Wednesday, July 26, 2017

Obama to Myanmar on historic visit: "I've come to extend a hand of friendship"

United States President Barack Obama urged greater social and political reforms from the long-closed nation of Myanmar during his historic visit to the country on November 19, 2012.

Speaking at Yangon University, after meetings with President U Thein Sein and National League for Democracy chairperson Daw Aung San Suu Kyi, Mr Obama pledged the continuing support of the US provided Myanmar’s democratisation process continues to move forward.

"Under President Thein Sein, the desire for change has been met with an agenda for reform. I've come to extend a hand of friendship," Mr Obama said, adding that he was keeping a promise he made to Myanmar during his inauguration address in 2009.

"Over the last year and a half, a dramatic transition has begun, as a dictatorship of five decades has loosened its grip," Mr Obama said.

While he lauded recent progress, Mr Obama remained realistic in the challenges that Myanmar still must overcome.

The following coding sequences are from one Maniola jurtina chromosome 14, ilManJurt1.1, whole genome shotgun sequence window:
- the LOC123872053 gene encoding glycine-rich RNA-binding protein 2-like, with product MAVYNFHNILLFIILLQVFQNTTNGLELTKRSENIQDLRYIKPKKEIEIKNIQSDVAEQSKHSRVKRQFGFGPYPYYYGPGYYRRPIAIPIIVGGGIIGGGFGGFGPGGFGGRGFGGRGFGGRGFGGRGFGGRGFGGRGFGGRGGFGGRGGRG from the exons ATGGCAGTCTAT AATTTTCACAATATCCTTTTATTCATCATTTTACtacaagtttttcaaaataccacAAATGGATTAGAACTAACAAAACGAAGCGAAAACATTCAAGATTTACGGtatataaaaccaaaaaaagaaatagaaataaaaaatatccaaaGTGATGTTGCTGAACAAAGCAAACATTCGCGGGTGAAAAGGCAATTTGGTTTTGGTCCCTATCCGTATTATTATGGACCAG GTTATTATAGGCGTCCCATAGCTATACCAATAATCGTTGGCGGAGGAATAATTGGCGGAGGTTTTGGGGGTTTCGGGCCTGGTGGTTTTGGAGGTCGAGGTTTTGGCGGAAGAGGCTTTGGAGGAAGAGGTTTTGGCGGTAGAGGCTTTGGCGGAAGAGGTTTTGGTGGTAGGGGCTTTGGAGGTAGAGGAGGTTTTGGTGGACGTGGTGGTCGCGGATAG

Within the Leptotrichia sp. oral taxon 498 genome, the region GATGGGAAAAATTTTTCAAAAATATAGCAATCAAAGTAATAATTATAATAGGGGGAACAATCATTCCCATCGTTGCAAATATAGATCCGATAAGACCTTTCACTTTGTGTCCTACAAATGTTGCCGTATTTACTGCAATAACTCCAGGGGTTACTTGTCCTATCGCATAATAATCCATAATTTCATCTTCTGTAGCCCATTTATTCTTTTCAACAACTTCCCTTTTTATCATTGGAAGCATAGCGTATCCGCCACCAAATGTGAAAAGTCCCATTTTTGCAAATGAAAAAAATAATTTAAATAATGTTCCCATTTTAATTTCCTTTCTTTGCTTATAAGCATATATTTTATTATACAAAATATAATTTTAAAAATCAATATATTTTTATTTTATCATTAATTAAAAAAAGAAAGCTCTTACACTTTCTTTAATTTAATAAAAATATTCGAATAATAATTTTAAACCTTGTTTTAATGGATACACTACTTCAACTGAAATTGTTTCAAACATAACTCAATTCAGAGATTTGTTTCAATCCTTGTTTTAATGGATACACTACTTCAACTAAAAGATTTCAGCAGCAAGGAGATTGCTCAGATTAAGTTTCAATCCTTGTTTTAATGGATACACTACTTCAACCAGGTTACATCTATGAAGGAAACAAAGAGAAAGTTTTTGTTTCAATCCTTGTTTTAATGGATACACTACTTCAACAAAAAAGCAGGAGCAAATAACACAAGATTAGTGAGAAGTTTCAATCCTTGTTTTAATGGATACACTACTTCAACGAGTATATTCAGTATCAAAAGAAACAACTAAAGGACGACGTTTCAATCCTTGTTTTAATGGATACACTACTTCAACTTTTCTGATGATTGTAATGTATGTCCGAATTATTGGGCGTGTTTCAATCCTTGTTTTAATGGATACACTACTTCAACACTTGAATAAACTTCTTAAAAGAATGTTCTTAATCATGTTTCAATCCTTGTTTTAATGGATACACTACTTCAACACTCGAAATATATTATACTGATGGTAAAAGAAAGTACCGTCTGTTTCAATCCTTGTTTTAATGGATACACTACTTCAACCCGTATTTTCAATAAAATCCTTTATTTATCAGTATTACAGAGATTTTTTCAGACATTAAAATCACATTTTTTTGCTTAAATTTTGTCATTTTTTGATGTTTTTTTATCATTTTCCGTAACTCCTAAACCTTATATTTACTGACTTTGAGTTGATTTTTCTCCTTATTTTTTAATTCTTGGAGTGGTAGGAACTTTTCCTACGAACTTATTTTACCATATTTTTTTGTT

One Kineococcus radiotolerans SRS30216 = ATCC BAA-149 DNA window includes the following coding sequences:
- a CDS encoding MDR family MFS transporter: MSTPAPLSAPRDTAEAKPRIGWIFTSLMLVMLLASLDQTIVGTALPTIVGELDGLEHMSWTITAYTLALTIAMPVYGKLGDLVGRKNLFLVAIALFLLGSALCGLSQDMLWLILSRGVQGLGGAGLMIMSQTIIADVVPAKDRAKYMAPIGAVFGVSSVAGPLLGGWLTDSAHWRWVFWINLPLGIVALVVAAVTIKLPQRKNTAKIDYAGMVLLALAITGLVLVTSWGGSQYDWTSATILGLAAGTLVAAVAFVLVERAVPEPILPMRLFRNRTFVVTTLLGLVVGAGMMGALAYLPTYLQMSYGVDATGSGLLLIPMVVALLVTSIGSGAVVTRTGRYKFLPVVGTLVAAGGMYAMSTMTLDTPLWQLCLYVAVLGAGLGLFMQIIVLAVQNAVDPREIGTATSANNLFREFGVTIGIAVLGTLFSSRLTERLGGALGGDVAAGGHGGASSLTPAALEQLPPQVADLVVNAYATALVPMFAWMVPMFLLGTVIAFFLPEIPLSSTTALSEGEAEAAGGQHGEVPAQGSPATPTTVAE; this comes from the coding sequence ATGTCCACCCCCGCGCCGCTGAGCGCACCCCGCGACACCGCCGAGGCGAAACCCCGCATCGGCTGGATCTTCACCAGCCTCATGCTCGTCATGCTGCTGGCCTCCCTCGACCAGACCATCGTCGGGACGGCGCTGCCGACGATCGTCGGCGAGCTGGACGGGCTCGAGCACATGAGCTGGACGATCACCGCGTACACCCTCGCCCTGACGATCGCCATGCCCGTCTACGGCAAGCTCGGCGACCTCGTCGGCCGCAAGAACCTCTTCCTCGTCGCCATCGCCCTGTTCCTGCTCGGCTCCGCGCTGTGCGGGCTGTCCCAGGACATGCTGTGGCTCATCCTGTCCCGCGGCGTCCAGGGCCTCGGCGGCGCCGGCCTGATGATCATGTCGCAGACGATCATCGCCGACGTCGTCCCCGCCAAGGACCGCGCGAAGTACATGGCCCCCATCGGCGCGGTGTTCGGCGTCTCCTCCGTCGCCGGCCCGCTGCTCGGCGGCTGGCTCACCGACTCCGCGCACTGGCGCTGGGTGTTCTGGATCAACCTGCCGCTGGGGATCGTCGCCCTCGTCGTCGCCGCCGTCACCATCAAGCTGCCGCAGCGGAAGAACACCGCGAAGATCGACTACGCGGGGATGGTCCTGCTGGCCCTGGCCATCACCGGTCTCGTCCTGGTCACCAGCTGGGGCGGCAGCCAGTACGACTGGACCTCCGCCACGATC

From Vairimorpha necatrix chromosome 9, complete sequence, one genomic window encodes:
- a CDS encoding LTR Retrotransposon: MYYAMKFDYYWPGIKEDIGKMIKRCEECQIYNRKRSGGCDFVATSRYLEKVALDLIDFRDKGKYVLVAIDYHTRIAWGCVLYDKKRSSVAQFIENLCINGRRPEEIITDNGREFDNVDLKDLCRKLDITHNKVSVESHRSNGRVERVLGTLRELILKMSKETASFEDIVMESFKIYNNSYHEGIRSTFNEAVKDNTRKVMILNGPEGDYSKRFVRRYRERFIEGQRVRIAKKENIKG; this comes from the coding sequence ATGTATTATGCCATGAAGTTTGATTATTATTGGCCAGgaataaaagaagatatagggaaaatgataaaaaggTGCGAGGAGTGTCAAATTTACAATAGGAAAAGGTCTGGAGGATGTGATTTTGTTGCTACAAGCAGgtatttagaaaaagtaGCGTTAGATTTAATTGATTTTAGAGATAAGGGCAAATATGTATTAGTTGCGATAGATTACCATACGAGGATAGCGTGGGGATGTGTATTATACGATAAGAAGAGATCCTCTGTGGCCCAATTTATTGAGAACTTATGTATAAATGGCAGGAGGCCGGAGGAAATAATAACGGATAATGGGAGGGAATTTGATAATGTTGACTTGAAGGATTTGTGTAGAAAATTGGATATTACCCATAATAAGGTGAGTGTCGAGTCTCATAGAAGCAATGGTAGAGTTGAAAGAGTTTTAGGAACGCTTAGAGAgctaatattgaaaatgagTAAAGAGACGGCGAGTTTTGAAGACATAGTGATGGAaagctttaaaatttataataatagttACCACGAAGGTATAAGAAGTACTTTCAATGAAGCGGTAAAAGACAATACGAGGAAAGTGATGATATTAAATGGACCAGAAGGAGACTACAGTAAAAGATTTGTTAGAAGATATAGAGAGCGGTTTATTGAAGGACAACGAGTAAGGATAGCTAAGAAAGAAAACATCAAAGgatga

"The road ahead will be marked by huge challenges, and there will be those who resist the forces of change," said Mr Obama, warning not to extinguish the "flickers of progress that we have seen" since the country began undertaking widespread reforms in 2011.

 "Fear is not the natural state of civilised man," said Mr Obama, quoting from a piece written by Daw Aung San Suu Kyi while she was under house arrest.  

Mr Obama received the loudest applause when he addressed the need for Myanmar to move forward as a complete nation, undivided by religious or ethnic differences.

"No process of reform will succeed without national reconciliation," Mr Obama said.

He spoke about the fighting in Kachin state before addressing the conflict in Rakhine state.

"For too long, the people of this state, including ethnic Rakhine, have faced crushing poverty and persecution. But there's no excuse for violence against innocent people, and the Rohingya hold within themselves the same dignity as you do, and I do," Mr Obama said.

Rakhine State has been plagued by communal unrest between the Rakhine Buddhist majority and Rohingya Muslim minority. Fighting in June and the latest skirmishes last month left 110,000 displaced and nearly 180 dead.

Mr Obama however stopped short of calling for citizenship for the Rohingya, a move that may draw criticism from human rights groups claiming that neither the Myanmar nor US government are going far enough in the ethnic minority’s protection.